Human Rights Day 2012: Time to Ratify CEDAW Women’s Treaty

Today is International Human Rights Day, a yearly effort of the United Nations to celebrate and “advocate for the full human rights by everyone everywhere.” A perfect time to remember the ladies.

This year’s theme focuses on the right of everyone to be heard in public life and decision-making. It adds some much-needed urgency to the decades-long effort to get the United States to ratify the UN Convention to End All Forms of Discrimination Against Women (CEDAW), which will be more simply referred to as the CEDAW Women’s Treaty in the rest of this post.

Related: Today an acting head of the women’s affairs department in eastern Afghanistan was killed on her way to work. Nadia Sediqqi was the replacement for Hanifa Safi, who was killed by a car bomb in July of this year. If this disturbs you, if you care even a smidge about international women’s rights, you need to care about the United States ratifying the CEDAW Women’s Treaty.

So what is the CEDAW Women’s Treaty? Crafted in 1979, it says simply that women’s rights are human rights and offers ratifying countries a practical blueprint for improving the participation and status of women in critical areas including education, healthcare and employment. Nearly every country has ratified it except Iran, Palau, Somalia, Sudan, Tonga and … the United States.

Not ratifying the CEDAW Women’s Treaty is a huge deal because ratifying countries regularly meet within the United Nations to discuss their progress. Absent signing on to the CEDAW Women’s Treaty, the U.S. has no structured international forum for addressing the treatment of women in other countries that remains intact in times of war and peace. We are absent from discussions. What an embarrassment for Secretary of State Hillary Clinton, an undisputed champion of international women’s rights.

It is strategic to lead with the international angle, because it tends to be the case that the United States has an easier time discussing women’s rights as human rights, and reaching ever-elusive bipartisan consensus, when the women being discussed happen to live in countries that overlap with countries that are thought to be our national security interests. (Even George W. Bush — anything but a champion of women’s human rights much less women’s political participation — took on Afghan women as a cause in conjunction with the war he declared in Afghanistan.)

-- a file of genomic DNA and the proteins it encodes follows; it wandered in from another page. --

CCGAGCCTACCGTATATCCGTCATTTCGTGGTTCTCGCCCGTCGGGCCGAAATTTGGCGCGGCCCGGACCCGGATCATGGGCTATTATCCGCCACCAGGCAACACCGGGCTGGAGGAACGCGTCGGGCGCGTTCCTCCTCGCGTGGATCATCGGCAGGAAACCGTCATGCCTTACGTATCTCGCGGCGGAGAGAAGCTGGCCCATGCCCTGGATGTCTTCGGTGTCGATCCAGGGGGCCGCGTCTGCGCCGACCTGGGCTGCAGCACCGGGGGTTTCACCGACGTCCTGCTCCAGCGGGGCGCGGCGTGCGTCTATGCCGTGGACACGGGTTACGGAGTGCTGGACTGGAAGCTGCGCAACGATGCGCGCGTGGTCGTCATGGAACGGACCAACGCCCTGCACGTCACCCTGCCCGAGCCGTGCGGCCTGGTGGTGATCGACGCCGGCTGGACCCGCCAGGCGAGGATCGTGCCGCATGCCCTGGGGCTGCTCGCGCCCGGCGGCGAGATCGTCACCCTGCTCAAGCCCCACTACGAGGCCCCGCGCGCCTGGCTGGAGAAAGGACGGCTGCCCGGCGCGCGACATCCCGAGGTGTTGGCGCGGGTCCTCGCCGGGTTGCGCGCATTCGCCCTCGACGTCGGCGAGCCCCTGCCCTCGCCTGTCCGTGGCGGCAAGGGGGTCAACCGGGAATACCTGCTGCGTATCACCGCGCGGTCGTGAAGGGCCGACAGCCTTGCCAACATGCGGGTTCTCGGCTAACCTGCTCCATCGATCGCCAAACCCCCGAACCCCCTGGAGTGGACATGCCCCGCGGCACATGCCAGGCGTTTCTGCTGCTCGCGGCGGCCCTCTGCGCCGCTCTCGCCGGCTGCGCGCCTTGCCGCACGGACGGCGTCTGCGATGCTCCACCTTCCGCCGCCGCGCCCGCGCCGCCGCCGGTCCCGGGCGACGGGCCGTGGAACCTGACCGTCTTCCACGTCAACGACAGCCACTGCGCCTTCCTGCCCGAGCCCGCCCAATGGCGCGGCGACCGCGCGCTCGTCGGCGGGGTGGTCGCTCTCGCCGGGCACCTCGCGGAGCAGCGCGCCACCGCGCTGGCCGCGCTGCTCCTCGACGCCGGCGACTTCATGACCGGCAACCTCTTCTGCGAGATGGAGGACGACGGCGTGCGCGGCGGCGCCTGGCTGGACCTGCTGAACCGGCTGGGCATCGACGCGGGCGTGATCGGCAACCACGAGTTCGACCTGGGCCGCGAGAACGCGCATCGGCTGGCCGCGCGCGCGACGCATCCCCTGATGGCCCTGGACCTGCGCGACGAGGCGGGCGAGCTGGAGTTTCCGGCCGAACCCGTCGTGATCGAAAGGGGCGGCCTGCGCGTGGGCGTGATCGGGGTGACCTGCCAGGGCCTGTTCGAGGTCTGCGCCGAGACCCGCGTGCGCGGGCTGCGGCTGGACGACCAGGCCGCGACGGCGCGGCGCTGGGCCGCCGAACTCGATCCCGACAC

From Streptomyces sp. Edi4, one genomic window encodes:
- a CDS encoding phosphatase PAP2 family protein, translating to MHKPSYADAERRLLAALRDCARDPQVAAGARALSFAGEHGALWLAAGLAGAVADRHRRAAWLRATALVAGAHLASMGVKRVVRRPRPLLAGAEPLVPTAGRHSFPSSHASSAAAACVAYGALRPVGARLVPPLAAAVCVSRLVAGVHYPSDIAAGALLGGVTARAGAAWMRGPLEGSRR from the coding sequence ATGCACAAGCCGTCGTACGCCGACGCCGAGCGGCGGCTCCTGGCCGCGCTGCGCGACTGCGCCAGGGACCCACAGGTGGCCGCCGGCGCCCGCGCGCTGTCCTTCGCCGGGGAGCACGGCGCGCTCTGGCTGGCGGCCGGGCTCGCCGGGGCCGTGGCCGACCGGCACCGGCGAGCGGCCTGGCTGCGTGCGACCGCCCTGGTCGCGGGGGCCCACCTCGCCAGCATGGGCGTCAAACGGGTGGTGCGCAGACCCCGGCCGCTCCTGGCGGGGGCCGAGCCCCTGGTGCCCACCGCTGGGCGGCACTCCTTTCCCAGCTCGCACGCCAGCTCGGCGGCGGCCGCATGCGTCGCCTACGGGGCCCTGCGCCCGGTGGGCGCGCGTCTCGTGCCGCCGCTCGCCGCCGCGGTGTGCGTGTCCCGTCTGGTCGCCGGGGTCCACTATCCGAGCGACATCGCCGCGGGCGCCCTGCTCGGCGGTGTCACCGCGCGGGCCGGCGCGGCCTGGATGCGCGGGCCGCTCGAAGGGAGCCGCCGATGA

But it shouldn’t be lost that ratifying the CEDAW Women’s Treaty would also improve the lives of women and girls in the United States. Why?

When we ratify the CEDAW Women’s Treaty, our country will go on record for the first time that women’s rights are human rights. (Contrary to what the majority of the population believes, the United States does not yet have a constitutional guarantee against discrimination on the basis of sex.) We’ll also be able to learn from other countries successes in areas where our laws are still catching up to reality — to address discrimination against mothers in the workforce, for example.

Okay, gravy equality train, good and great – but stop. Rick Santorum and Pat Robertson and Republican extremists! Didn’t they just kill the U.N. Convention on the Rights of People with Disabilities and embarrass the living daylights out of the United States? In front of former Senate Majority leader Bob Dole (R-Kan.)?

All of the major arguments leveled against the CEDAW Women’s Treaty are simply without merit. As some players are wont to do, you say “women,” they say “abortion,” and create a circus. Well, the fact is that the CEDAW Women’s Treaty does not address abortion. There has been concern at times that Mother’s Day would somehow be attacked, but that hasn’t happened anywhere else in the world. Cross-cultural truth: It’s generally uncool to dis your mom.

The other two main arguments were leveled against the Disabilities Treaty and were thoroughly debunked before and after the shameful Senate vote. The CEDAW Women’s Treaty, just like the Disabilities Treaty, does not obligate the U.S. to change its laws. Second, the United Nations is not some anti-sovereign plot to dissolve this nation into a monolithic new world order.

Just as the Disabilities Treaty should be revisited and ratified, so too should the CEDAW Women’s Treaty be ratified. This is an opportunity for those “kinder, gentler” Republicans who were supposed to come out after the election thumping to demonstrate a support of women. And it’s also an opportunity for President Barack Obama, a champion of women, to create a a capstone legacy for the history books.

The United States has a moral obligation to acknowledge women’s rights as human rights, and to participate in helping to bring equality for women at home and around the world. This International Human Rights Day again reminds us its time to ratify the CEDAW Women’s Treaty.

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